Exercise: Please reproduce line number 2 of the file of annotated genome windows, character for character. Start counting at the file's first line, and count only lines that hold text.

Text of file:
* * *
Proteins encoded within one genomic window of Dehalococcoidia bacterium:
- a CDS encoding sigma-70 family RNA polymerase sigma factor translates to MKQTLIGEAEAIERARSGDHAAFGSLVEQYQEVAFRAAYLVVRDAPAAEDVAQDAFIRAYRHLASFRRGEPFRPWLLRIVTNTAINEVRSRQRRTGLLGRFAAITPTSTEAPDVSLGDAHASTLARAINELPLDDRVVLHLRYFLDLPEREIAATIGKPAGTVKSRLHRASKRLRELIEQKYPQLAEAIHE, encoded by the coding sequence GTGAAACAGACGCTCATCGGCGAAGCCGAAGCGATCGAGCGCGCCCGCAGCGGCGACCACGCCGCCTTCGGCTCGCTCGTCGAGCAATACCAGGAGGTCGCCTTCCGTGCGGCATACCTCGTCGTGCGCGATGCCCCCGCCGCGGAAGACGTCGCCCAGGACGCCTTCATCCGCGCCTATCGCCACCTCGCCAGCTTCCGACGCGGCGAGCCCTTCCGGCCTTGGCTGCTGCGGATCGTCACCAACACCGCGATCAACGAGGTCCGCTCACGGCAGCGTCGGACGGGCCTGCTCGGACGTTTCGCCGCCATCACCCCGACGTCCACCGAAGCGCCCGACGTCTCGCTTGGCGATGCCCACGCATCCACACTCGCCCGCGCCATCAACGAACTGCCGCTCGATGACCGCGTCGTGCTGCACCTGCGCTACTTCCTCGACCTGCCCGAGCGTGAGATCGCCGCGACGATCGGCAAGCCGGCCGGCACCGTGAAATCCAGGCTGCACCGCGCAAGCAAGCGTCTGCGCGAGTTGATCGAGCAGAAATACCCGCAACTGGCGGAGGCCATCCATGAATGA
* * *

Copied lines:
- a CDS encoding sigma-70 family RNA polymerase sigma factor translates to MKQTLIGEAEAIERARSGDHAAFGSLVEQYQEVAFRAAYLVVRDAPAAEDVAQDAFIRAYRHLASFRRGEPFRPWLLRIVTNTAINEVRSRQRRTGLLGRFAAITPTSTEAPDVSLGDAHASTLARAINELPLDDRVVLHLRYFLDLPEREIAATIGKPAGTVKSRLHRASKRLRELIEQKYPQLAEAIHE, encoded by the coding sequence GTGAAACAGACGCTCATCGGCGAAGCCGAAGCGATCGAGCGCGCCCGCAGCGGCGACCACGCCGCCTTCGGCTCGCTCGTCGAGCAATACCAGGAGGTCGCCTTCCGTGCGGCATACCTCGTCGTGCGCGATGCCCCCGCCGCGGAAGACGTCGCCCAGGACGCCTTCATCCGCGCCTATCGCCACCTCGCCAGCTTCCGACGCGGCGAGCCCTTCCGGCCTTGGCTGCTGCGGATCGTCACCAACACCGCGATCAACGAGGTCCGCTCACGGCAGCGTCGGACGGGCCTGCTCGGACGTTTCGCCGCCATCACCCCGACGTCCACCGAAGCGCCCGACGTCTCGCTTGGCGATGCCCACGCATCCACACTCGCCCGCGCCATCAACGAACTGCCGCTCGATGACCGCGTCGTGCTGCACCTGCGCTACTTCCTCGACCTGCCCGAGCGTGAGATCGCCGCGACGATCGGCAAGCCGGCCGGCACCGTGAAATCCAGGCTGCACCGCGCAAGCAAGCGTCTGCGCGAGTTGATCGAGCAGAAATACCCGCAACTGGCGGAGGCCATCCATGAATGA